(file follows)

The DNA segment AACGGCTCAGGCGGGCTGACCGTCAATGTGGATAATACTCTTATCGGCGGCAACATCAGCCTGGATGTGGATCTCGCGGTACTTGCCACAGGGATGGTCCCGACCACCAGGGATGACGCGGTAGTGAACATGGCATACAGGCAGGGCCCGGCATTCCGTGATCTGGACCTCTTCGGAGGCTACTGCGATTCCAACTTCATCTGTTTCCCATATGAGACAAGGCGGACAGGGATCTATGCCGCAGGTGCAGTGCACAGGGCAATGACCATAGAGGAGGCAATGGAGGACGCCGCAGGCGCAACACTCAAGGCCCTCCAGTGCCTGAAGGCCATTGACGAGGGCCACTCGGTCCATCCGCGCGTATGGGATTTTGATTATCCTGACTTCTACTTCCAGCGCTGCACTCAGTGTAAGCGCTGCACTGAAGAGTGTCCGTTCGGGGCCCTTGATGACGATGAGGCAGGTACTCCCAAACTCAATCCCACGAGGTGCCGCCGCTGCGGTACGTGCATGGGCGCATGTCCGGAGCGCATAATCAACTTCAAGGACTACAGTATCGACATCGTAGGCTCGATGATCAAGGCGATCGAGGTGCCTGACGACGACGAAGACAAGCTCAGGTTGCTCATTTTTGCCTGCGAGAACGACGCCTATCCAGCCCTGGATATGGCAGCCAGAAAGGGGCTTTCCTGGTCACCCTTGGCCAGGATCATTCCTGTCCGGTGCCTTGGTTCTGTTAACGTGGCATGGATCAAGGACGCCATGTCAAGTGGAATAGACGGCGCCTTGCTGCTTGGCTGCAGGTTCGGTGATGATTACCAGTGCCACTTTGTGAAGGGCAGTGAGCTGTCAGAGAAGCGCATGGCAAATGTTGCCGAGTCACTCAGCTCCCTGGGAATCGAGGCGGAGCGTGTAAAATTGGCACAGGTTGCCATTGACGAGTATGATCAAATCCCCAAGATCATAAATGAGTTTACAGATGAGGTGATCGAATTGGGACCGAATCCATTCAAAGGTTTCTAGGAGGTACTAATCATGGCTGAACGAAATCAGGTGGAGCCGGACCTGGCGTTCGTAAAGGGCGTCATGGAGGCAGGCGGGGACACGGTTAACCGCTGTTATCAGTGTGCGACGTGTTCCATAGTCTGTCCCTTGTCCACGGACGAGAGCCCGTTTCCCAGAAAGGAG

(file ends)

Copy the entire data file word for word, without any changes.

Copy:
The DNA segment AACGGCTCAGGCGGGCTGACCGTCAATGTGGATAATACTCTTATCGGCGGCAACATCAGCCTGGATGTGGATCTCGCGGTACTTGCCACAGGGATGGTCCCGACCACCAGGGATGACGCGGTAGTGAACATGGCATACAGGCAGGGCCCGGCATTCCGTGATCTGGACCTCTTCGGAGGCTACTGCGATTCCAACTTCATCTGTTTCCCATATGAGACAAGGCGGACAGGGATCTATGCCGCAGGTGCAGTGCACAGGGCAATGACCATAGAGGAGGCAATGGAGGACGCCGCAGGCGCAACACTCAAGGCCCTCCAGTGCCTGAAGGCCATTGACGAGGGCCACTCGGTCCATCCGCGCGTATGGGATTTTGATTATCCTGACTTCTACTTCCAGCGCTGCACTCAGTGTAAGCGCTGCACTGAAGAGTGTCCGTTCGGGGCCCTTGATGACGATGAGGCAGGTACTCCCAAACTCAATCCCACGAGGTGCCGCCGCTGCGGTACGTGCATGGGCGCATGTCCGGAGCGCATAATCAACTTCAAGGACTACAGTATCGACATCGTAGGCTCGATGATCAAGGCGATCGAGGTGCCTGACGACGACGAAGACAAGCTCAGGTTGCTCATTTTTGCCTGCGAGAACGACGCCTATCCAGCCCTGGATATGGCAGCCAGAAAGGGGCTTTCCTGGTCACCCTTGGCCAGGATCATTCCTGTCCGGTGCCTTGGTTCTGTTAACGTGGCATGGATCAAGGACGCCATGTCAAGTGGAATAGACGGCGCCTTGCTGCTTGGCTGCAGGTTCGGTGATGATTACCAGTGCCACTTTGTGAAGGGCAGTGAGCTGTCAGAGAAGCGCATGGCAAATGTTGCCGAGTCACTCAGCTCCCTGGGAATCGAGGCGGAGCGTGTAAAATTGGCACAGGTTGCCATTGACGAGTATGATCAAATCCCCAAGATCATAAATGAGTTTACAGATGAGGTGATCGAATTGGGACCGAATCCATTCAAAGGTTTCTAGGAGGTACTAATCATGGCTGAACGAAATCAGGTGGAGCCGGACCTGGCGTTCGTAAAGGGCGTCATGGAGGCAGGCGGGGACACGGTTAACCGCTGTTATCAGTGTGCGACGTGTTCCATAGTCTGTCCCTTGTCCACGGACGAGAGCCCGTTTCCCAGAAAGGAG